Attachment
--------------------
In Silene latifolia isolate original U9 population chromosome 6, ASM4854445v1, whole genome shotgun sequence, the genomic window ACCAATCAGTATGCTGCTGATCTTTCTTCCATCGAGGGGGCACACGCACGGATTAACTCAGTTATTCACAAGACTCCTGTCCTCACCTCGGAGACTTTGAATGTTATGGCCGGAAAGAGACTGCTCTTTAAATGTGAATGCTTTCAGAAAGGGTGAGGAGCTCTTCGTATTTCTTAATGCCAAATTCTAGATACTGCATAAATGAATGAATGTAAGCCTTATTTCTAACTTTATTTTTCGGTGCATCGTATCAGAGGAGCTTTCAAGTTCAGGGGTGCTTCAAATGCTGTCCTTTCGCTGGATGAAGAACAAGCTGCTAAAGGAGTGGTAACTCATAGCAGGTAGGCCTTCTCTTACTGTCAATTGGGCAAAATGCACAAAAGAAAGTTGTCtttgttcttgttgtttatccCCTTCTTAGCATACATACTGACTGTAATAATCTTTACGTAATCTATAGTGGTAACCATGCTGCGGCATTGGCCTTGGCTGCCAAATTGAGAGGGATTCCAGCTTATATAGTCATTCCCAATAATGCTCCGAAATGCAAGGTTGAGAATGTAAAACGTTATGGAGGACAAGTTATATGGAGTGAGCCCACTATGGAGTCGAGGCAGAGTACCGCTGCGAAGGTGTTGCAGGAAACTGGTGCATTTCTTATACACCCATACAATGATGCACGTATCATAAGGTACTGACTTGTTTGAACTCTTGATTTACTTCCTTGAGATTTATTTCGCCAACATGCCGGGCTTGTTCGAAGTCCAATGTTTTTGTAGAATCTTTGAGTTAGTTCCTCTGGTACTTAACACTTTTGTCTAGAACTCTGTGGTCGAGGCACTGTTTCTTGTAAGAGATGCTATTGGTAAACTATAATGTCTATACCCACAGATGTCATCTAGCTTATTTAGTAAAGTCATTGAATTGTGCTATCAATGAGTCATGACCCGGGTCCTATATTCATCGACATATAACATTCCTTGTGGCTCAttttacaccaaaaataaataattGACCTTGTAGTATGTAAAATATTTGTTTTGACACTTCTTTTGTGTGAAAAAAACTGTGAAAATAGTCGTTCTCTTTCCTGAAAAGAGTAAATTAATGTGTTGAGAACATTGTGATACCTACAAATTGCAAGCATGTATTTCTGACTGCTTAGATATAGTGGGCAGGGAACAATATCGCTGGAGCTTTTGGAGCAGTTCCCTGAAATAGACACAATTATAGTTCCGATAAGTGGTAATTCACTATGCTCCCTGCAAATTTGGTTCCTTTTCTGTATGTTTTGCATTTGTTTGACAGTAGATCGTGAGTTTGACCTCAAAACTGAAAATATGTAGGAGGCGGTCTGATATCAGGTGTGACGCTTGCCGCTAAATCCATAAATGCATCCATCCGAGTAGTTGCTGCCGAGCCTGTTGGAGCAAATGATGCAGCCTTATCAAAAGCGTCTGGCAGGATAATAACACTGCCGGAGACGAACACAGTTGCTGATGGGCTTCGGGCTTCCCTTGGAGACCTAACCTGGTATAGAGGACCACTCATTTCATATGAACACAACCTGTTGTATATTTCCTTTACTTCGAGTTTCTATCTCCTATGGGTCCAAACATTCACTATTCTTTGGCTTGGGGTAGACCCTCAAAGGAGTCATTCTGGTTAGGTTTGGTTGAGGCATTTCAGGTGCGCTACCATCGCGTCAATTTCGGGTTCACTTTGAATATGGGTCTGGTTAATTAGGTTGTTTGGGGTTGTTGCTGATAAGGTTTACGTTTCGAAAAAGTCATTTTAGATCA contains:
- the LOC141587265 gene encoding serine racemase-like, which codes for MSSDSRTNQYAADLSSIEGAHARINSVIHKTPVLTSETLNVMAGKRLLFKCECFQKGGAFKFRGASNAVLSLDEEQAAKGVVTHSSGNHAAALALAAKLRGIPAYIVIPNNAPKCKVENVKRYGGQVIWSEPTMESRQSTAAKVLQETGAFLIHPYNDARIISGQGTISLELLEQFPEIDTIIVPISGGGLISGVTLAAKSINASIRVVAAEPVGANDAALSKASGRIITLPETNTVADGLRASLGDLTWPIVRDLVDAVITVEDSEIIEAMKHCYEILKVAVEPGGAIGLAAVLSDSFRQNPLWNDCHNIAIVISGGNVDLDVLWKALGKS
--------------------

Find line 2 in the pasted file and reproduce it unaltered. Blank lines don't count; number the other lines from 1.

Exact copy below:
- the LOC141587265 gene encoding serine racemase-like, which codes for MSSDSRTNQYAADLSSIEGAHARINSVIHKTPVLTSETLNVMAGKRLLFKCECFQKGGAFKFRGASNAVLSLDEEQAAKGVVTHSSGNHAAALALAAKLRGIPAYIVIPNNAPKCKVENVKRYGGQVIWSEPTMESRQSTAAKVLQETGAFLIHPYNDARIISGQGTISLELLEQFPEIDTIIVPISGGGLISGVTLAAKSINASIRVVAAEPVGANDAALSKASGRIITLPETNTVADGLRASLGDLTWPIVRDLVDAVITVEDSEIIEAMKHCYEILKVAVEPGGAIGLAAVLSDSFRQNPLWNDCHNIAIVISGGNVDLDVLWKALGKS